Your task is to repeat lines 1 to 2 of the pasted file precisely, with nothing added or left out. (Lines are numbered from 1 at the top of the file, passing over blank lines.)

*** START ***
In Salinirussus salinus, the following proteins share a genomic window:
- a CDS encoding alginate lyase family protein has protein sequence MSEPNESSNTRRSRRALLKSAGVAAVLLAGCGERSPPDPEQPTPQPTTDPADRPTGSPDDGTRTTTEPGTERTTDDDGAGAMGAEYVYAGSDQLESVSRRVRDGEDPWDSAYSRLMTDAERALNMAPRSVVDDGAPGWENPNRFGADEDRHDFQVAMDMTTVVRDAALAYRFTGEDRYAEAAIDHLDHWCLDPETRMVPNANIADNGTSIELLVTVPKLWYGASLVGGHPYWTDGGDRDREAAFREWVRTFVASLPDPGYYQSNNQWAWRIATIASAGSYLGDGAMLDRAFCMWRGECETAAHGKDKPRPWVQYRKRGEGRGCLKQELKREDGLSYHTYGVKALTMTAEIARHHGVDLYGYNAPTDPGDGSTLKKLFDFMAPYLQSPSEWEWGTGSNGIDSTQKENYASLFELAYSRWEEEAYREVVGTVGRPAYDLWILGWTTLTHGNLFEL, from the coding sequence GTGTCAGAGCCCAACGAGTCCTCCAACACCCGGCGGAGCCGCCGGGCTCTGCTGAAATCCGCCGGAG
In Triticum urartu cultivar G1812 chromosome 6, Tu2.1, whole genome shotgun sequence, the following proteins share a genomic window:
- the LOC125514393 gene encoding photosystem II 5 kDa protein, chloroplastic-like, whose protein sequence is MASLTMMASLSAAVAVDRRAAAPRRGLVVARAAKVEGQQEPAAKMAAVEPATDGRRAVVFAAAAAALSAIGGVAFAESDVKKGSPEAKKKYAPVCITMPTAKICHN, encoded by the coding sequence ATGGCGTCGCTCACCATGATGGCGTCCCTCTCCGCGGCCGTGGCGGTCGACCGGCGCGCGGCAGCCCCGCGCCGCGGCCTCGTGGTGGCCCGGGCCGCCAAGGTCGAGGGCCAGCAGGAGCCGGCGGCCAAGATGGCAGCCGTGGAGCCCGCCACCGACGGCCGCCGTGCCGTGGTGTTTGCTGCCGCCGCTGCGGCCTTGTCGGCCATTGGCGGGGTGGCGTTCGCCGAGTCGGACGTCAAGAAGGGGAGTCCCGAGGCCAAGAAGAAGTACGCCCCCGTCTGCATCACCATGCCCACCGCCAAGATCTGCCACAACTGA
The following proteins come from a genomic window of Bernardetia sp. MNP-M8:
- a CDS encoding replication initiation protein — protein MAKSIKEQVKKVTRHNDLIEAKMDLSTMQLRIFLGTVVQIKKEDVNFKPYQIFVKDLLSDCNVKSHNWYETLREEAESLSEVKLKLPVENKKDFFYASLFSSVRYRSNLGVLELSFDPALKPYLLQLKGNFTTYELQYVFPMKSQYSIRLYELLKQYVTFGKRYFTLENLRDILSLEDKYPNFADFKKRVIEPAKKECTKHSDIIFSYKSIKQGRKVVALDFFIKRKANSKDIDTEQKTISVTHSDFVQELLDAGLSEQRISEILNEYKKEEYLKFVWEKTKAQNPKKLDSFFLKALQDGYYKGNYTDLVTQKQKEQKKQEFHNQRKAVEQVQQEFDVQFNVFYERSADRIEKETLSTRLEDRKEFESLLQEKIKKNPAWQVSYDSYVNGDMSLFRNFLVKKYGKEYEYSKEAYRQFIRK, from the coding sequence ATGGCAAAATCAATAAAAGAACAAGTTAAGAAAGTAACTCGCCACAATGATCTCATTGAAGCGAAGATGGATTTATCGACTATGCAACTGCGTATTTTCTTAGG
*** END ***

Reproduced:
In Salinirussus salinus, the following proteins share a genomic window:
- a CDS encoding alginate lyase family protein has protein sequence MSEPNESSNTRRSRRALLKSAGVAAVLLAGCGERSPPDPEQPTPQPTTDPADRPTGSPDDGTRTTTEPGTERTTDDDGAGAMGAEYVYAGSDQLESVSRRVRDGEDPWDSAYSRLMTDAERALNMAPRSVVDDGAPGWENPNRFGADEDRHDFQVAMDMTTVVRDAALAYRFTGEDRYAEAAIDHLDHWCLDPETRMVPNANIADNGTSIELLVTVPKLWYGASLVGGHPYWTDGGDRDREAAFREWVRTFVASLPDPGYYQSNNQWAWRIATIASAGSYLGDGAMLDRAFCMWRGECETAAHGKDKPRPWVQYRKRGEGRGCLKQELKREDGLSYHTYGVKALTMTAEIARHHGVDLYGYNAPTDPGDGSTLKKLFDFMAPYLQSPSEWEWGTGSNGIDSTQKENYASLFELAYSRWEEEAYREVVGTVGRPAYDLWILGWTTLTHGNLFEL, from the coding sequence GTGTCAGAGCCCAACGAGTCCTCCAACACCCGGCGGAGCCGCCGGGCTCTGCTGAAATCCGCCGGAG